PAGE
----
Wednesday, January 02, 2013

Wanderers 2013.1.1


Mentioning Glenn Baker had me thinking "semiotics" anyway, and then it came up on the physics teacher list.  Those kinds of segues happen often enough:  an obscure topic connects across adjacent scenes or threads.

Tonight we were looking at "synchronicity" courtesy of Glenn Stockton, who built up suspense around doing an I Ching reading.  If he established nothing else he established his respect for the I Ching, and he reminded us of is own impressive story, which many of us have heard at least parts of, but here recapped in the Pauling House, in the evening, with a largish group on New Year's Day.

Glenn has been throwing the I Ching ever since he learned about it in language school, where he was blitzing through Vietnamese.  The NSA combs through there (the Monterey place) and he ended up a decoder, though there are fancier names for it.

He'd been a small town Montana, St. Helen's and Page, Arizona kid before that, teaching himself the art of capturing small animals, and letting them go, other skills. He stood out among his peers for his high aptitude and for that he was bullied. I've yakked here about Glenn before.

Anyway, it's OK by him to have a 5000 year old "machine" driven by random tosses (as we'd call them) offer him generic advice about whatever.  The notes to this matrix of 8 x 8 slides are magnificently oracular and in the tone of an intimate adviser acquainted with the ways of this world.

Giving it a whirl adds a magical moment to one's day, a fact I think even Martin Gardner might have toasted, why not.  The synchronistic tapestry quivers at 90 degrees to the literal plane, we might say.  Plus as someone may have put it, you don't have to visit any creepy Tarot lady, if you're not in the mood, as it's self administered.

Not that I think having another reader or therapist or auditor or what have you is a terrible fate.  The I Ching may feel too anonymous and not give enough truly personalized advice.

In any case, having Glenn treat us to his escapades in self teaching usually don't fail to entertain and instruct.  He scoots through a lot of chew, to coin an idiom, and leaves one wondering if it really could be true, that it's all one big fat quantum logic machine whatever that means.

The story involved Portuguese Jesuits finding the thing (being introduced to it by their hosts) and some of them going off the deep end in trying to get to the bottom of it.  Such power it seemed to have, as holy hypertext with a randomized spinner.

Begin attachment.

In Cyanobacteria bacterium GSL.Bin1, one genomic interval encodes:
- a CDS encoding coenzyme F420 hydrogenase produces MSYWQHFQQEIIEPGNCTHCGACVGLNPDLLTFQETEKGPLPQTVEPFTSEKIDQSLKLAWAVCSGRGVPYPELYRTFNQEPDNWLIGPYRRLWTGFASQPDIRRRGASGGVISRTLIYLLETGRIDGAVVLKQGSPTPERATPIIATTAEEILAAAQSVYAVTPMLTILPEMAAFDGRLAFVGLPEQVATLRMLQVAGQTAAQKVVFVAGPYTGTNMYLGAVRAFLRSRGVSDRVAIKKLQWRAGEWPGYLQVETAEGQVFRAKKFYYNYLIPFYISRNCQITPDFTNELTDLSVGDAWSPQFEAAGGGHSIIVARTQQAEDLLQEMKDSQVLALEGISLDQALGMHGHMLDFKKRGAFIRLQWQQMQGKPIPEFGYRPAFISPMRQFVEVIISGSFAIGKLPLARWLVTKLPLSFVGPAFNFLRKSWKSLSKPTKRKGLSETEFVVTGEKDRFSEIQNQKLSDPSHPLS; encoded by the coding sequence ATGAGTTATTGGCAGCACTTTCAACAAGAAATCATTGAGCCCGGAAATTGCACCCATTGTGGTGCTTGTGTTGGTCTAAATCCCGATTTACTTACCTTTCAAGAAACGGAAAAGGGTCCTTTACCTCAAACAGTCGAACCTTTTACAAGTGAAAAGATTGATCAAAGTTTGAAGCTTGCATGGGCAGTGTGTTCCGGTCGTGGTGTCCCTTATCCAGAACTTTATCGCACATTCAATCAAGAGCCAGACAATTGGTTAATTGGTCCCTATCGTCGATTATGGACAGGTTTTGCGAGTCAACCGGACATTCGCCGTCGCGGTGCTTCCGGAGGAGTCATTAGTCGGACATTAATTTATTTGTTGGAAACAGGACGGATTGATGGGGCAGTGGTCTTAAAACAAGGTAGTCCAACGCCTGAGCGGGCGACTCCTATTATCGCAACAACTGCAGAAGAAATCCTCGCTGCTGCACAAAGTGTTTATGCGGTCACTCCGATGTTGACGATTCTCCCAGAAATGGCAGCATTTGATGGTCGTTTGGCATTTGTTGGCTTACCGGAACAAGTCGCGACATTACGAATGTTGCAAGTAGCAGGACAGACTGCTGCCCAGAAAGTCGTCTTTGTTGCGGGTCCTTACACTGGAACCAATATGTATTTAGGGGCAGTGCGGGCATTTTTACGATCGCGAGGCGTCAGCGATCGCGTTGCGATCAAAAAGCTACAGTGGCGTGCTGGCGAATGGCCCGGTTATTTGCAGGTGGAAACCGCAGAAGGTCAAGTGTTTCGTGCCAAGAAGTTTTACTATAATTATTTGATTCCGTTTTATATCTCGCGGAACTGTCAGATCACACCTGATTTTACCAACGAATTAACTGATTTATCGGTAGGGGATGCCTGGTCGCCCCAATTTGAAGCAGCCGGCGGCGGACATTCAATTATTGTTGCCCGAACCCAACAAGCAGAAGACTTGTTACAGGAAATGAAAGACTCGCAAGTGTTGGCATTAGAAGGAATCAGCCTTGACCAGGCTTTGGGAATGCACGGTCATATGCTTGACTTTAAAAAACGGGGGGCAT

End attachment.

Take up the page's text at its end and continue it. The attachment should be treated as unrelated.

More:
The logical pattern itself was of interest, what with three rods, either broken (0) or not (1), giving trigrams, then combinations as hexagrams, with changing lines reaching towards a next state, as we're always tumbling, tumbling.

Leibniz was reportedly one of the first to get his hands on a copy (translated) and to marvel at some of the logic, which no doubt corresponded with his own in many respects.  In exactly what way the I Ching might have been influential on his subsequent thinking is one of those big unknowns we might see books about someday, or a Wikipedia page.

There's no reason we couldn't study this game board in math classes more, what say the blogosphere teachers?  Yay?  It's pretty harmless to read ancient wisdom, as deep or deeper than just reading Dear Abbey or the daily Horoscope, or watching General Hospital, plus that's not the whole point.

Part of the point of the exercise is to get into the logic, the groove, and to start thinking more like Glenn does, e.g  "two in and one out" (describing a logic gate, a boolean vertex, or maybe a transistor, a fork in the road, a decision point).

As Portlanders, we embrace our Asian heritage and have no problem scanning the I Ching any more than we should or would viewing a favorite cartoon.  It's not like we only have time for Santa Claus, as Bill Shepard might put it.

Nor am I putting down a reflective self discipline with a mental attitude of humility ("teach me oh wise one").  Neuroscience will come along soon telling us how healthy that is, as if we had to wait for the names of all the proteins involved to get on with the experience of learning (good news:  you needn't wait, but do keep to your studies, it's not either / or).

Speaking of "either / or", Glenn was really down on the Aristotelian "excluded middle", which he characterized as "an axiom" (one of four was it?).  This form of logic had done harm by injecting polarity and opposition where we needed something more like inversion, and an appreciation for complementarity, not "me or you".  That's a rough sketch of some of the content.  Glenn has his own way of getting his message through.

Good seeing Barbara.  Christine asked for more definitions.  One Wanderer copped to using the I Ching only once, but getting good advice for the time, perhaps even critical.

The presentation wrapped up in a series of passings-around of books and art.  Glenn had brought several titles in a box and was eager to let us know about them.  Some were quite new, such as Quadrivium, a recap of that old curriculum design.

Speaking of synchronicity, it was good seeing Nancy Ankorn today, my listening partner through a number of Jungian Society of Portland events.  She connects me into the theater world, that of musicals, which her daughter inhabits, in DC these days.  I think of Ray and Bonnie and their show biz predilections.  Life is a performing art.  Ain't it?